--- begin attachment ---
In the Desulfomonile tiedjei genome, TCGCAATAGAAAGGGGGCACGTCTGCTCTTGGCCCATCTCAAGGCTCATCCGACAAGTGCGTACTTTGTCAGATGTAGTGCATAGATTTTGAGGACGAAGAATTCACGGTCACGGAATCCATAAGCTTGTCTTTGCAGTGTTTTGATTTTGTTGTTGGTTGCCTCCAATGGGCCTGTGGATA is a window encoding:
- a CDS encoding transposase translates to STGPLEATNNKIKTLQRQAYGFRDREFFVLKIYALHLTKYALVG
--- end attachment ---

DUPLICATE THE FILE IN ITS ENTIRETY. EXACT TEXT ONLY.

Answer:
In the Desulfomonile tiedjei genome, TCGCAATAGAAAGGGGGCACGTCTGCTCTTGGCCCATCTCAAGGCTCATCCGACAAGTGCGTACTTTGTCAGATGTAGTGCATAGATTTTGAGGACGAAGAATTCACGGTCACGGAATCCATAAGCTTGTCTTTGCAGTGTTTTGATTTTGTTGTTGGTTGCCTCCAATGGGCCTGTGGATA is a window encoding:
- a CDS encoding transposase translates to STGPLEATNNKIKTLQRQAYGFRDREFFVLKIYALHLTKYALVG